Mr. Speaker, I preface my remarks this evening with the comment that while noble, interesting, exciting and tremendously fulfilling, our work as members of Parliament is also challenging and stressful. If the actual content of our work was not enough, the sheer volume puts huge physical demands on us as we attempt to meet, balance and fulfill our work obligations in Ottawa, as well as in our ridings.
I can only imagine the additional pressures under which ministers must operate, so I approach the question of the behaviour of the Minister of Veterans Affairs at the Ottawa International Airport last month with both humility and, frankly, compassion. While my concern may seem personal, it is not meant at all in that way.
My concern is for a creeping illness that I think has taken over the government. Every government has a degree of “ministeritis” and that is a sense of inflated ego that happens with a swelling that seems to take place when people get appointed to cabinet. However, there seems to be a greater problem and I am going to call it “ministerialosis”.
“Ministerialosis” is part of that outrageous behaviour that we saw the Minister of State for the Status of Women participate in at the Charlottetown Airport last month. It includes the impulsive and somewhat demeaning behaviour of the Minister of Veterans Affairs in Ottawa. He was questioning the integrity of security staff.
However, “ministerialosis” is more than that. It actually is a failure of cabinet ministers to remember they are representatives of the Crown. They are part of the public service of this country dedicated to and offering themselves to public service, the very best of what we have to offer.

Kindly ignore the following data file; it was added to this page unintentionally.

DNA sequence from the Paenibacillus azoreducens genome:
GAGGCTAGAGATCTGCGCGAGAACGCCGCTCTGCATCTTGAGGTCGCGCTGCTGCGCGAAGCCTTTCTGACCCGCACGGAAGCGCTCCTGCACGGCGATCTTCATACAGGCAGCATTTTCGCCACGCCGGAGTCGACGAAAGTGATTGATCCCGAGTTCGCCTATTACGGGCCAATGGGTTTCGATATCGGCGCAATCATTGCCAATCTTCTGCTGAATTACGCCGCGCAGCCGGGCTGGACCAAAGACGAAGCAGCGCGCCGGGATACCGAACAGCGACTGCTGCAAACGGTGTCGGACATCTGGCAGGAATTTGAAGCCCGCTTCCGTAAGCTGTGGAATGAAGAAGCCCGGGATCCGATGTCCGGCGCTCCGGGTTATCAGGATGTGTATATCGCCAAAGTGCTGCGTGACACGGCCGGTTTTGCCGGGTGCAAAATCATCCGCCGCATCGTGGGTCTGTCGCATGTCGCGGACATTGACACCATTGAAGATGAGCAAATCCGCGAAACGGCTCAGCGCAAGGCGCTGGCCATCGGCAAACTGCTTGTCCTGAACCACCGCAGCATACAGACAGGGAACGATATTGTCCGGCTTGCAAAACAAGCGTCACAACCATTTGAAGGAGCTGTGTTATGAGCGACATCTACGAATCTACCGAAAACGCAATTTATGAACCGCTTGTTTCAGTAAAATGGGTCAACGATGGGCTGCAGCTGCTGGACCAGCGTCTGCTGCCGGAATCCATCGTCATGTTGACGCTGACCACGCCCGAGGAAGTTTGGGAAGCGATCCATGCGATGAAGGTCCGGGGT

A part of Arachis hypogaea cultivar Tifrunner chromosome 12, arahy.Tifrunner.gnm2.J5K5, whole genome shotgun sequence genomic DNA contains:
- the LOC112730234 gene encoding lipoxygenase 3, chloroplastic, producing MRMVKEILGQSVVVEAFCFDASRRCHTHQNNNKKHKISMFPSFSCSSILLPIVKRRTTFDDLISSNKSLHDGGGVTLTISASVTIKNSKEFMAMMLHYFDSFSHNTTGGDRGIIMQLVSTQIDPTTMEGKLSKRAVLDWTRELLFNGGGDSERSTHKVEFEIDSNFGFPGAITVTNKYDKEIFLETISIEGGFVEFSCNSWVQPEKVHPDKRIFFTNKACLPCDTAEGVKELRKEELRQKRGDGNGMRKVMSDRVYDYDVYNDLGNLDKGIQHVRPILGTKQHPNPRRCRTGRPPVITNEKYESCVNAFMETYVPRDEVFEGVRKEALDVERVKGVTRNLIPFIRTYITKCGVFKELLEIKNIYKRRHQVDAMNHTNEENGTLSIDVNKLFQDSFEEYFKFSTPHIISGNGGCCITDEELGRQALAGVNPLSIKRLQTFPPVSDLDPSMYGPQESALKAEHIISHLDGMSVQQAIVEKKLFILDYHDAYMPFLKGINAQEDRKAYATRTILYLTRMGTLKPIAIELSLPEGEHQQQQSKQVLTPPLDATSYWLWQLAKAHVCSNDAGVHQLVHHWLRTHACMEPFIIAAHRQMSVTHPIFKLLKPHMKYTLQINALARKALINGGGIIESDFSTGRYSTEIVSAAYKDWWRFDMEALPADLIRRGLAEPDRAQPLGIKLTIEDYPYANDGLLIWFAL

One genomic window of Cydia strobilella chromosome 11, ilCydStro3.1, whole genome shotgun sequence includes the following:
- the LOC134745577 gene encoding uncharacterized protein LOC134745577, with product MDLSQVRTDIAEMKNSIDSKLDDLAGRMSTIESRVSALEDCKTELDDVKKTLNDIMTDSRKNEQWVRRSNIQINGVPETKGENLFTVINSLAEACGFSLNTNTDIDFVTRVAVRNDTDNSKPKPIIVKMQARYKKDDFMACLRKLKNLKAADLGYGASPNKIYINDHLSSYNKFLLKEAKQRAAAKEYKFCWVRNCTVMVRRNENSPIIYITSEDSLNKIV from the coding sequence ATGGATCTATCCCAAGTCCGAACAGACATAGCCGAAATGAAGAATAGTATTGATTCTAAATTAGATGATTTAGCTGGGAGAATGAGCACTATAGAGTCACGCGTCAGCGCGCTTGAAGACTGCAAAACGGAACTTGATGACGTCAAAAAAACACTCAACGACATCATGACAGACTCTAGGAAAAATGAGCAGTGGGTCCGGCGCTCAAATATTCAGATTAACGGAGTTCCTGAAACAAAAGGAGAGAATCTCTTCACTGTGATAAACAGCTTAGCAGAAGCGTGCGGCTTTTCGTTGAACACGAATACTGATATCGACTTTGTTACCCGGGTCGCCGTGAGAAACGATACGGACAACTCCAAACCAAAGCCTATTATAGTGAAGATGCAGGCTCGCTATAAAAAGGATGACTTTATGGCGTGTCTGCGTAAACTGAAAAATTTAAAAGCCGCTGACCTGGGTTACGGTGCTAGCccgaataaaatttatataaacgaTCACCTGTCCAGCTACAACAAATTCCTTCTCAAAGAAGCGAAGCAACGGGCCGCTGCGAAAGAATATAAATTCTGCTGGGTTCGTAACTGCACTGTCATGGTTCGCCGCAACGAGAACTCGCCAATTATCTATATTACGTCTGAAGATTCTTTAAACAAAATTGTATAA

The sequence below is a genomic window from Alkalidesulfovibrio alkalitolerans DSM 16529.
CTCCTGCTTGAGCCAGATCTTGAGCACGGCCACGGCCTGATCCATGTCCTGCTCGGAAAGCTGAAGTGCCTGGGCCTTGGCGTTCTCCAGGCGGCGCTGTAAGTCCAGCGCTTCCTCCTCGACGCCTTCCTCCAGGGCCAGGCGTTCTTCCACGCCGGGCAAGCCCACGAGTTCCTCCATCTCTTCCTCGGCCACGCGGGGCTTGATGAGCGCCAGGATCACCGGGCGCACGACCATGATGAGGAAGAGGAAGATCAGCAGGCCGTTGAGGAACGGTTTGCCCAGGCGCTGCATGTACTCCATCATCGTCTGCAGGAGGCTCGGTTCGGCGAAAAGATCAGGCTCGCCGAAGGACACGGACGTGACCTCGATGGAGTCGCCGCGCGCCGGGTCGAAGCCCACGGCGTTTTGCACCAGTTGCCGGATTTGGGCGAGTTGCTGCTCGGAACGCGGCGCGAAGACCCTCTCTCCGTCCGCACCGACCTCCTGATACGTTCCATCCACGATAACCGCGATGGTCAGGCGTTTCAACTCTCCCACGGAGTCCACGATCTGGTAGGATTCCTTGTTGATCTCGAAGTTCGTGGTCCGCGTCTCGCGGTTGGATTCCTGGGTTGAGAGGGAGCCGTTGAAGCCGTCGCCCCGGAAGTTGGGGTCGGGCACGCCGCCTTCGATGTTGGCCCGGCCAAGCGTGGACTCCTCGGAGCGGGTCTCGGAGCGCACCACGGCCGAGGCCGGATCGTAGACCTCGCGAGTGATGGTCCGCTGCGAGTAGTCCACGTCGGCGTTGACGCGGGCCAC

“Ministerialosis” has a sense of isolationism. It is the systematic arrogance of ministers to the Crown who have lost touch with common people. They sense that they are beyond the rules and above the law. They think that people no longer care about the truth or are not smart enough to know it when they are being misled.
They have the insatiable desire to hold on to power by politicizing everything that they do and by appealing to the lowest common values and characteristics among us. It demeans people. It is not what government is meant to be about. Public service is a noble calling.
The good news is that “ministerialosis” is actually a treatable disorder. Sometimes isolation is necessary. It may be that the Prime Minister needs to offer a hard pill that will be difficult to swallow. Sometimes it is a time out. Unfortunately, the Prime Minister has failed in this matter of health as much as in other matters of health, but it is to his detriment, the detriment of the government, and the detriment of Canada.
Each of us come here as public servants and in the end all we have to offer is ourselves, our integrity, our best intentions. We need to rise up above the stress, rise beyond what is happening in our lives to offer the very best to the Crown, to the government, and the people of Canada.